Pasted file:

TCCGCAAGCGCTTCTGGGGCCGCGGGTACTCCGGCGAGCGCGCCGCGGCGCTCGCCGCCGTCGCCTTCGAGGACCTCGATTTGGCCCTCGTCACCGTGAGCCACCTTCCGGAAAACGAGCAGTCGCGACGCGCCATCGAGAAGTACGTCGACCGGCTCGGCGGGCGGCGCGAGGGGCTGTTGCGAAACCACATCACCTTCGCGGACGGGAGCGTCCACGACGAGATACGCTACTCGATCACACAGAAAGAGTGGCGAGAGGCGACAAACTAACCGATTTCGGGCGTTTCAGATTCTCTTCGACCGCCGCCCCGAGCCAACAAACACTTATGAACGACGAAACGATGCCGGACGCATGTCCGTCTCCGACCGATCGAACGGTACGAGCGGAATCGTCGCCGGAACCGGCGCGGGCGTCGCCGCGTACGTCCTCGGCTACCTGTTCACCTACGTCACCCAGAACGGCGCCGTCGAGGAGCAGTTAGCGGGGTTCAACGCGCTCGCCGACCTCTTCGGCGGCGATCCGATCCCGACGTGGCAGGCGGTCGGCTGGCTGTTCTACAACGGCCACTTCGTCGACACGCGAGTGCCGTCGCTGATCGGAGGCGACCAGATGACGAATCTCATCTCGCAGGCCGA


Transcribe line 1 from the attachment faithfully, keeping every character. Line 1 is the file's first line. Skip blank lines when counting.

TCCGCAAGCGCTTCTGGGGCCGCGGGTACTCCGGCGAGCGCGCCGCGGCGCTCGCCGCCGTCGCCTTCGAGGACCTCGATTTGGCCCTCGTCACCGTGAGCCACCTTCCGGAAAACGAGCAGTCGCGACGCGCCATCGAGAAGTACGTCGACCGGCTCGGCGGGCGGCGCGAGGGGCTGTTGCGAAACCACATCACCTTCGCGGACGGGAGCGTCCACGACGAGATACGCTACTCGATCACACAGAAAGAGTGGCGAGAGGCGACAAACTAACCGATTTCGGGCGTTTCAGATTCTCTTCGACCGCCGCCCCGAGCCAACAAACACTTATGAACGACGAAACGATGCCGGACGCATGTCCGTCTCCGACCGATCGAACGGTACGAGCGGAATCGTCGCCGGAACCGGCGCGGGCGTCGCCGCGTACGTCCTCGGCTACCTGTTCACCTACGTCACCCAGAACGGCGCCGTCGAGGAGCAGTTAGCGGGGTTCAACGCGCTCGCCGACCTCTTCGGCGGCGATCCGATCCCGACGTGGCAGGCGGTCGGCTGGCTGTTCTACAACGGCCACTTCGTCGACACGCGAGTGCCGTCGCTGATCGGAGGCGACCAGATGACGAATCTCATCTCGCAGGCCGA